The St. Louis Blues had a myriad of problems in the 2022-23 season. Of course, the biggest one was keeping goals out of their own net.
The simpletons out there will blame Jordan Binnington, because blaming the goaltender is just easy and lazy. However, putting whoever you consider the best goaltender of all time in the Blues net in 2022-23 would not have changed their fortunes much.
The problem was you had an entire defensive corps that underperformed, were often injured and simply had bad seasons overall. When a mediocre season by Justin Faulk is the best the team had to show, you know it was not a good showing by any of the six or seven blueliners the Blues regularly featured.
While the vast majority of that issue has to do with the guys that laced up the skates, you can’t take all the blame off the coaches. Craig Berube couldn’t find the right words to get them to play better, nor could the defensive assistant in Mike Van Ryn.
Unfortunately for Van Ryn, it cost him his job. That might have been a long time coming, but it finally came to a crashing halt.
I rarely advocate for any coach to lose their job, but Van Ryn kind of lived off the 2019 Stanley Cup run. The team was not stellar defensively early on in 2018-19.
They had plenty of defensive lapses in the other four seasons with Van Ryn as the head of the defense. The Blues usually managed to be just good enough to get by, but there were often odd holes and a lack of intensity from the guys no the blue line.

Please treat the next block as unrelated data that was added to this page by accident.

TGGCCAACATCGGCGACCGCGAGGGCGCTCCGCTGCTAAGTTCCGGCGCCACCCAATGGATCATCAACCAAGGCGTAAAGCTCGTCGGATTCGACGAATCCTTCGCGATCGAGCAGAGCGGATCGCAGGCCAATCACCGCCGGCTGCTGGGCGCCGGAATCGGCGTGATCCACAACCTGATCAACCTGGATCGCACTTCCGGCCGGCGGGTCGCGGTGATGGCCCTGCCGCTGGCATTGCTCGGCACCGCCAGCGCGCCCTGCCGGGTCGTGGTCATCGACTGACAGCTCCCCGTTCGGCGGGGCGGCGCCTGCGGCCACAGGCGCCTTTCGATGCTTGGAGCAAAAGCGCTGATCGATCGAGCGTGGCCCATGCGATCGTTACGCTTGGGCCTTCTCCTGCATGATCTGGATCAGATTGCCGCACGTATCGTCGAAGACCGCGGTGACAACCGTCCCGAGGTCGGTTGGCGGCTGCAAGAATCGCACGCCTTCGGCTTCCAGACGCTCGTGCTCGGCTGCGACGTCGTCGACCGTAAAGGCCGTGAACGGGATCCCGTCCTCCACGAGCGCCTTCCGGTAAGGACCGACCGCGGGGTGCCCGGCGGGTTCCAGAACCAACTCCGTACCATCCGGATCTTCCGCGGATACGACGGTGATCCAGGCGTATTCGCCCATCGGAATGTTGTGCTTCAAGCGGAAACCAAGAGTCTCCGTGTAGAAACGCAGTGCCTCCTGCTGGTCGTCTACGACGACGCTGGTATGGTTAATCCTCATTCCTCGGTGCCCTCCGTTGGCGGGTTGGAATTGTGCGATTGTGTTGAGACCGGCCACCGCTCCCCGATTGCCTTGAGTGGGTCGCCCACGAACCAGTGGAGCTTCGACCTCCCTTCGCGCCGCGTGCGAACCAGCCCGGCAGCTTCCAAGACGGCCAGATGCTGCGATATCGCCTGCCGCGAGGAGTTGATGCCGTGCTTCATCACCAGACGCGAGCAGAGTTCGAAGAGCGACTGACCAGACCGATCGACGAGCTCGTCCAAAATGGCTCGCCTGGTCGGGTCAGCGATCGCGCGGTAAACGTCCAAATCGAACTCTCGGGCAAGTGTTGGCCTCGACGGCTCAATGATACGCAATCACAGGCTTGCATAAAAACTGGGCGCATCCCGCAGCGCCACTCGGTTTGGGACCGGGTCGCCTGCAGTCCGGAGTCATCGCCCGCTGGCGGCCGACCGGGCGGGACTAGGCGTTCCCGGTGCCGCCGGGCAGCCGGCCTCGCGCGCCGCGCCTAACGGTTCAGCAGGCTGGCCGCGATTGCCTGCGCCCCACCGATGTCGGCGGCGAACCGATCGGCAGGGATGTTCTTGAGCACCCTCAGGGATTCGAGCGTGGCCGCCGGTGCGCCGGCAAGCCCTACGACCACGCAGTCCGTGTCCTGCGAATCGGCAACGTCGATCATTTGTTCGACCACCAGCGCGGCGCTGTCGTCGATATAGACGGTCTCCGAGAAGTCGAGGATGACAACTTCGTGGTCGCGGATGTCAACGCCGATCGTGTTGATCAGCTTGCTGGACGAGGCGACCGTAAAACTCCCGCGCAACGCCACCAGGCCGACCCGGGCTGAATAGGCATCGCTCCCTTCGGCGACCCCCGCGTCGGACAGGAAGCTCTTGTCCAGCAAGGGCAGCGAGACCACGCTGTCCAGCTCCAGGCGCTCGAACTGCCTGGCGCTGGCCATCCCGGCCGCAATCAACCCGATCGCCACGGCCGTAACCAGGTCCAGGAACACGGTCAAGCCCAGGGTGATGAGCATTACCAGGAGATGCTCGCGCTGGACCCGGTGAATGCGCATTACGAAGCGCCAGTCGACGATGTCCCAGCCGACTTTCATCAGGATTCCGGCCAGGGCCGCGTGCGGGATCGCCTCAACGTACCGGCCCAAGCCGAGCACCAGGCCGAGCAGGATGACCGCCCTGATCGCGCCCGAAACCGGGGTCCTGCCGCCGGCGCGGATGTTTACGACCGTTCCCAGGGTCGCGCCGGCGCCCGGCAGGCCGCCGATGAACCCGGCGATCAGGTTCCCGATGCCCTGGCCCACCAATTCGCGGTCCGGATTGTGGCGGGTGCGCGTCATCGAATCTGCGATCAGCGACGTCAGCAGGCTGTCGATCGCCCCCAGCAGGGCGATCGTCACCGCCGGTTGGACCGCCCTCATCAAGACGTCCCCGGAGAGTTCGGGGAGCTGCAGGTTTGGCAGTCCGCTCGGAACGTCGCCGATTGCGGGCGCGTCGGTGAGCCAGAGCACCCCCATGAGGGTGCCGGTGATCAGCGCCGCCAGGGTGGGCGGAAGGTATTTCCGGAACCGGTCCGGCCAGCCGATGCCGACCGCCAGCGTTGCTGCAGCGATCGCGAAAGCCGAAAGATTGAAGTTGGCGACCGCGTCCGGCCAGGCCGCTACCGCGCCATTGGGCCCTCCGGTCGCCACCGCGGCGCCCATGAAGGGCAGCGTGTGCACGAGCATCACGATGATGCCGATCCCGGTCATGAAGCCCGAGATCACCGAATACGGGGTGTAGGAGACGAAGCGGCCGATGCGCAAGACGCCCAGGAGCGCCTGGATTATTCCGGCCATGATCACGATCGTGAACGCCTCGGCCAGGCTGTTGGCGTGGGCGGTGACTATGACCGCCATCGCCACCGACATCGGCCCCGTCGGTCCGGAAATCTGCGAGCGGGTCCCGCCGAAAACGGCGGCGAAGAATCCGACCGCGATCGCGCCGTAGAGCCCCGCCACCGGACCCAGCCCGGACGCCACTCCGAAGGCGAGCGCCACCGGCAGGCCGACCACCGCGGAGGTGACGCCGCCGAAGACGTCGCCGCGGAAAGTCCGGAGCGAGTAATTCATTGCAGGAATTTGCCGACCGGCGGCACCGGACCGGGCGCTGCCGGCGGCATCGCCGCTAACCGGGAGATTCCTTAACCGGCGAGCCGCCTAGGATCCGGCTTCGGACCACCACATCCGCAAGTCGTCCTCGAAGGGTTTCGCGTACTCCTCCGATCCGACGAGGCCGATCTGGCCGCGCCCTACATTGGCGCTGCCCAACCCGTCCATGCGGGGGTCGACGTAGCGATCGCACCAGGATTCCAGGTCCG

I can’t say for sure that’s down to coaching. I’ve often defended Berube when the Blues have not been good enough because I always say that a coach can yell until he’s blue in the face, but it’s up to the players to implement it.
However, the flip side of that is if the instruction is not good enough or the system is not good enough. Perhaps that is the case with Van Ryn.
St. Louis does not have a true top defender, but none of their current top six are as bad as they were this past season. So, if that is true, then the new hire for the team’s assistant will be all the more important.
Normally, I’d have said an assistant coach won’t make that much of a difference. In this case, I think we’ve already been shown that the guys on the bench with Berube actually do make a difference.
With Kirk Muller as an assistant for Ken Hitchcock, the Blues were stellar. When he left, the team struggled to adjust.
In more recent history, the Blues were basically the only team to challenge the Colorado Avalanche when Jim Montgomery as an assistant. When he took the Boston job, the Blues went into the toilet. There’s plenty of reasons besides Monty’s departure, but it is clear it was a reason.
The Blues going in the tank and the Bruins becoming the best regular season team ever showcased how much an impact Montgomery could have. Boston did not make a ton of changes from 2021-22 to 2022-23, other than trading for Pavel Zacha. That means the coaching change was a gigantic reason they had such a huge turnaround, going from fourth in the division to 65 wins.
So, whoever Doug Armstrong and Berube select as the new defensive assistant could make a huge impact. It’s also the easiest change to make.
You’re not likely to be able to easily trade any of your big defensive contracts. Torey Krug is clearly overpaid and Colton Parayko has too much term left.
So, getting a new voice that might better connect with the players you already have is the best – if not only – option. Getting it right could make the difference in the Blues contending for the playoffs or being a lottery team for the second year in a row.